I don’t usually talk about current Church events in my Weekly column, but recently I have felt drawn to think about and follow Pope Francis’ penitential pilgrimage to Canada. I admit that I have only been reading a few articles here and there about his time visiting our neighbor to the north, but I soon hope to sit down for a while to watch some videos, read his homily transcripts, and see how the indigenous peoples of Canada received his visit. Pope Francis has been very clear about the reason for his visit to Canada this week. He is there to apologize for the ways in which the Catholic Church historically mistreated various indigenous peoples, especially in the administration of boarding schools in which native language and dress was prohibited. Recently, graveyards of students have been discovered, probably the remains of students who passed away from illness while studying, with no funds to return their bodies home.
When I first heard about the Pope’s plan to travel to Canada, I was surprised because it didn’t seem like the Catholic Church was the only or even the primary perpetrator of these sins. The government paid for these schools, and other churches and organizations also administered similar schools. But, these facts do not excuse Catholics from the duty to do what we can to correct injustices of the past. The Church leads the world in many ways, and offering authentic apologies is another way for the Church to lead the world down the path of reconciliation. After Pope Francis met with Canadian Indigenous leaders in Rome, he said, “any truly effective process of healing requires concrete action.” Pope Francis’ concrete action in this case is to humbly ask for forgiveness with sorrow. Although the wounds may still feel fresh to many indigenous people, it is hard to ignore the authenticity and love that Pope Francis carries in his demeanor and words. Pope Francis is an 85-year-old man, and to make the journey to Canada, mostly in a wheelchair, is a striking sign of his authenticity.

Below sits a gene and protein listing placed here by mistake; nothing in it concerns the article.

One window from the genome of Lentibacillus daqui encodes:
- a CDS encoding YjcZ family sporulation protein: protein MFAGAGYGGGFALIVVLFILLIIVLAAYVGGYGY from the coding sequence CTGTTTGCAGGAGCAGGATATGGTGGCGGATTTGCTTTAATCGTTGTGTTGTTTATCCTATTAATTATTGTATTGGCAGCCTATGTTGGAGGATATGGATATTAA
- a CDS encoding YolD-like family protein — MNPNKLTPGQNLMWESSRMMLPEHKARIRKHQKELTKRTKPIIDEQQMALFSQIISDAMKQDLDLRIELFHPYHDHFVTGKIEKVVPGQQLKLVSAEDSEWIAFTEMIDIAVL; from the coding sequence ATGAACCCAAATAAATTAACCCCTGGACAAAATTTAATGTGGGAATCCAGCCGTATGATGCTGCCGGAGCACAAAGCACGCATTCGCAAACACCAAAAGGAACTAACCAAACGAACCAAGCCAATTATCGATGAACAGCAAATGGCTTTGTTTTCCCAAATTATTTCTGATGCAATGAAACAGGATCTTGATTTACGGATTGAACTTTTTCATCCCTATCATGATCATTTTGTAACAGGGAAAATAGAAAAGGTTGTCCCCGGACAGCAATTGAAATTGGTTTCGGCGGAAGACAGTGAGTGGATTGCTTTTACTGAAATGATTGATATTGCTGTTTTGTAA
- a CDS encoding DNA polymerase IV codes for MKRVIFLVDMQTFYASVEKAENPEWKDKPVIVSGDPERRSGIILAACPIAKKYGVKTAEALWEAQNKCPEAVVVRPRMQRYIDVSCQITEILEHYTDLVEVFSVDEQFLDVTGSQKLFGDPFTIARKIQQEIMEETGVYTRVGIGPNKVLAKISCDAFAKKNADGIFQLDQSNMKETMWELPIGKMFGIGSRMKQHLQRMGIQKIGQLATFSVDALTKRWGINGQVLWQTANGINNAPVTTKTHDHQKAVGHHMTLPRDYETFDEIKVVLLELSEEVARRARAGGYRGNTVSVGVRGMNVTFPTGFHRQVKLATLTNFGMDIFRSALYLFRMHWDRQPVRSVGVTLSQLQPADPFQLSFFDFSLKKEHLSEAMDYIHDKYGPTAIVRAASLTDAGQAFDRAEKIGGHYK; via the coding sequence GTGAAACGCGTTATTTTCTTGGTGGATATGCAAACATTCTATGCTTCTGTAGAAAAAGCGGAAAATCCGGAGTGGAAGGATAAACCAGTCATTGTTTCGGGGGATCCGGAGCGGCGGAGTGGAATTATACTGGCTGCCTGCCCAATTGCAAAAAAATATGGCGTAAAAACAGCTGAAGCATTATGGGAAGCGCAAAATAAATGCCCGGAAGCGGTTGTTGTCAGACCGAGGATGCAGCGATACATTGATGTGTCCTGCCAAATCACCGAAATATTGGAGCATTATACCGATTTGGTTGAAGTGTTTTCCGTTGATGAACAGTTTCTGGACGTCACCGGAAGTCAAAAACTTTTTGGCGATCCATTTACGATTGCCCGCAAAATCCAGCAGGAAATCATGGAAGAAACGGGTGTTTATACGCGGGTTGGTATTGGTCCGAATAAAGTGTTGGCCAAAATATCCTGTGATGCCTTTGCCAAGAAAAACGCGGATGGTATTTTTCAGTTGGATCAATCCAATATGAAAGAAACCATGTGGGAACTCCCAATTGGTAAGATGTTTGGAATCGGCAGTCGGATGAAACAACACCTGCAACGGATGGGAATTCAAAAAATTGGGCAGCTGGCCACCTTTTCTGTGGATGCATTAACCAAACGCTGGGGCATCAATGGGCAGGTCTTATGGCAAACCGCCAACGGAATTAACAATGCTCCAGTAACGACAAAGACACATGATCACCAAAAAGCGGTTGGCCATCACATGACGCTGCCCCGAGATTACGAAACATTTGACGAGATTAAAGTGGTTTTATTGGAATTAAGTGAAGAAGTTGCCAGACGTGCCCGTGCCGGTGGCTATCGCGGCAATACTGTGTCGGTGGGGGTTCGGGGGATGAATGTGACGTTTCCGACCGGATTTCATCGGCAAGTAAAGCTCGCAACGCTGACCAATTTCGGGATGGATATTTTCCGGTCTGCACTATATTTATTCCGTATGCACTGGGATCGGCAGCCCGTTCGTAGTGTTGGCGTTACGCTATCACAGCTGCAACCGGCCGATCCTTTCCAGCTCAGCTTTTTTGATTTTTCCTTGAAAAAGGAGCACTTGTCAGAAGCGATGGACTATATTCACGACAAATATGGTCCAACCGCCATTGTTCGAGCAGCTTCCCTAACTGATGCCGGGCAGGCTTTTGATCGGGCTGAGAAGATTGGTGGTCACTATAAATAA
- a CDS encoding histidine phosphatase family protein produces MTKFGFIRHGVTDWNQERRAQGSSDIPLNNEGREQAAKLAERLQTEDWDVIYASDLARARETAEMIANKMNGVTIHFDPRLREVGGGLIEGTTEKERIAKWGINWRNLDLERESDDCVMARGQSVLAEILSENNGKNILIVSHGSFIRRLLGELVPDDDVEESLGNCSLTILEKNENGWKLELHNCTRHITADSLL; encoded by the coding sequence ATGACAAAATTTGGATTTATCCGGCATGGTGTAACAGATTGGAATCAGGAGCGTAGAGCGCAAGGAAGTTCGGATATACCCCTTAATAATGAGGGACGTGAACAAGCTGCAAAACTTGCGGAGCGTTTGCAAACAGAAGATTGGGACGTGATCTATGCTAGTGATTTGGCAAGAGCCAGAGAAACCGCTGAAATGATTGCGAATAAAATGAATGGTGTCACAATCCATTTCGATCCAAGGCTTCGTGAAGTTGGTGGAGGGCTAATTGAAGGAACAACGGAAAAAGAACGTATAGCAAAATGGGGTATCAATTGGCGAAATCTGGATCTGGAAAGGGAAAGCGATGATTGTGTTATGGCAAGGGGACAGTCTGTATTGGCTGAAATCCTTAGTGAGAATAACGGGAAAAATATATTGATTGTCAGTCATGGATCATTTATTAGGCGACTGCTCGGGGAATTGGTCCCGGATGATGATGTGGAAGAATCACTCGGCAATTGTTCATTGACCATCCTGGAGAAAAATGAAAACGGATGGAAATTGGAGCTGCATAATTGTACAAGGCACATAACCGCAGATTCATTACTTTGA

When a Pope visits a certain place, the ripple effect of those events lasts for generations. My first time seeing the pope in person (at least I’m assuming that I saw him, as I was four years old) was when Pope John Paul II came to St. Louis in 1999. Recently some parishioners told me that they were at the same event in 1999 with Pope John Paul II. In 1993, Pope John Paul II had also visited Denver. Although I wasn’t born yet, I have heard that the Pope’s time in Denver impacted an entire generation of young Catholics. His visit contributed to the re-opening of their seminary, the establishment of the Augustine Institute, and several other evangelistic initiatives. In 2015, Pope Francis came to Washington, D.C. and Philadelphia to celebrate the canonization of St. Junipero Serra. I was there with my seminary at the canonization Mass. Although these events are only a very small part of what popes do in their ministry, the impact of their visit reverberates far beyond the few days spent there. I hope that Pope Francis’ time in Canada is fruitful. In a way, he represents every Catholic around the world, and he shows us how we should respond to sin: not with denials or cover-ups, but with humility and love for the one who has been hurt by the sin.
On Monday, Pope Francis concluded a homily with the following words. May we all seek true reconciliation in our lives, always through the Cross.
Dear friends, the reconciliation brought by Christ was no agreement to preserve outward peace, a sort of gentlemen’s agreement meant to keep everyone happy. Nor was it a peace that dropped down from heaven, imposed from on high, or by assimilating the other. The Apostle Paul tells us that Jesus reconciles by bringing together, by making two distant groups one: one reality, one soul, one people. And how does he do that? Through the cross (cf. Eph 2:14). Jesus reconciles us with one another on the cross, on the “tree of life”, as the ancient Christians loved to call it.